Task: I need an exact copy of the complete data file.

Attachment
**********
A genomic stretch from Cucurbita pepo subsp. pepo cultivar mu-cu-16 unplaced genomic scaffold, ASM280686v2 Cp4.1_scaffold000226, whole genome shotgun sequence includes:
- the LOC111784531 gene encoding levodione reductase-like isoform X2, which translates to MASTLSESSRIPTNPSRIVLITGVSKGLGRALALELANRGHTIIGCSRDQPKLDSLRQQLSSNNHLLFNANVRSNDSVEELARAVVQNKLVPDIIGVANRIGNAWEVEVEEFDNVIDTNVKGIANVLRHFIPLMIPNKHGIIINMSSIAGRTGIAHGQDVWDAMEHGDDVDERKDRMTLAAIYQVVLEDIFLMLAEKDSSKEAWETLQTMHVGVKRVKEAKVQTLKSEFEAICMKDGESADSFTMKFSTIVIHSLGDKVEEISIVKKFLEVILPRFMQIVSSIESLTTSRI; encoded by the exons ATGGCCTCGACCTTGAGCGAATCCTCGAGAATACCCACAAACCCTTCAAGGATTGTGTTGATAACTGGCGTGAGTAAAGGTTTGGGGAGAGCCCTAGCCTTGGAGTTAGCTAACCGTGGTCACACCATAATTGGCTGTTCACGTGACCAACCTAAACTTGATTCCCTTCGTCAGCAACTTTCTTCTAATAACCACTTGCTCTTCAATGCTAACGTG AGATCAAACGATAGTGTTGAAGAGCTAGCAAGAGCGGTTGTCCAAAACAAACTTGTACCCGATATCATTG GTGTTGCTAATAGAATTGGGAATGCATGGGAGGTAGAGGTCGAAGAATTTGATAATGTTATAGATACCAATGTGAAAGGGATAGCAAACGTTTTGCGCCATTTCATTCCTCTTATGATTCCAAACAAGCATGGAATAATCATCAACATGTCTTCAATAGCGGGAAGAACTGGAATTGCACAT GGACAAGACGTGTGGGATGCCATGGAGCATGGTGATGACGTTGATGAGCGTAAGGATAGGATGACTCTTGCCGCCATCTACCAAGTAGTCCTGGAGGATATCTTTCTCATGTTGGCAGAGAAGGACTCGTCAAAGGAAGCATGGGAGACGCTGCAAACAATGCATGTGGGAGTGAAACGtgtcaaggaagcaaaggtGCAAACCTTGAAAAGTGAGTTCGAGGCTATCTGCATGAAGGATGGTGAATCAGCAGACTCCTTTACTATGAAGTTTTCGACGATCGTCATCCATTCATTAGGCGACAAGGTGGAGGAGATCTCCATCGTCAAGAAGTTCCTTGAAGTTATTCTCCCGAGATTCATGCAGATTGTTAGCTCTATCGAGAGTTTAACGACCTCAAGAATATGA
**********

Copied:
A genomic stretch from Cucurbita pepo subsp. pepo cultivar mu-cu-16 unplaced genomic scaffold, ASM280686v2 Cp4.1_scaffold000226, whole genome shotgun sequence includes:
- the LOC111784531 gene encoding levodione reductase-like isoform X2, which translates to MASTLSESSRIPTNPSRIVLITGVSKGLGRALALELANRGHTIIGCSRDQPKLDSLRQQLSSNNHLLFNANVRSNDSVEELARAVVQNKLVPDIIGVANRIGNAWEVEVEEFDNVIDTNVKGIANVLRHFIPLMIPNKHGIIINMSSIAGRTGIAHGQDVWDAMEHGDDVDERKDRMTLAAIYQVVLEDIFLMLAEKDSSKEAWETLQTMHVGVKRVKEAKVQTLKSEFEAICMKDGESADSFTMKFSTIVIHSLGDKVEEISIVKKFLEVILPRFMQIVSSIESLTTSRI; encoded by the exons ATGGCCTCGACCTTGAGCGAATCCTCGAGAATACCCACAAACCCTTCAAGGATTGTGTTGATAACTGGCGTGAGTAAAGGTTTGGGGAGAGCCCTAGCCTTGGAGTTAGCTAACCGTGGTCACACCATAATTGGCTGTTCACGTGACCAACCTAAACTTGATTCCCTTCGTCAGCAACTTTCTTCTAATAACCACTTGCTCTTCAATGCTAACGTG AGATCAAACGATAGTGTTGAAGAGCTAGCAAGAGCGGTTGTCCAAAACAAACTTGTACCCGATATCATTG GTGTTGCTAATAGAATTGGGAATGCATGGGAGGTAGAGGTCGAAGAATTTGATAATGTTATAGATACCAATGTGAAAGGGATAGCAAACGTTTTGCGCCATTTCATTCCTCTTATGATTCCAAACAAGCATGGAATAATCATCAACATGTCTTCAATAGCGGGAAGAACTGGAATTGCACAT GGACAAGACGTGTGGGATGCCATGGAGCATGGTGATGACGTTGATGAGCGTAAGGATAGGATGACTCTTGCCGCCATCTACCAAGTAGTCCTGGAGGATATCTTTCTCATGTTGGCAGAGAAGGACTCGTCAAAGGAAGCATGGGAGACGCTGCAAACAATGCATGTGGGAGTGAAACGtgtcaaggaagcaaaggtGCAAACCTTGAAAAGTGAGTTCGAGGCTATCTGCATGAAGGATGGTGAATCAGCAGACTCCTTTACTATGAAGTTTTCGACGATCGTCATCCATTCATTAGGCGACAAGGTGGAGGAGATCTCCATCGTCAAGAAGTTCCTTGAAGTTATTCTCCCGAGATTCATGCAGATTGTTAGCTCTATCGAGAGTTTAACGACCTCAAGAATATGA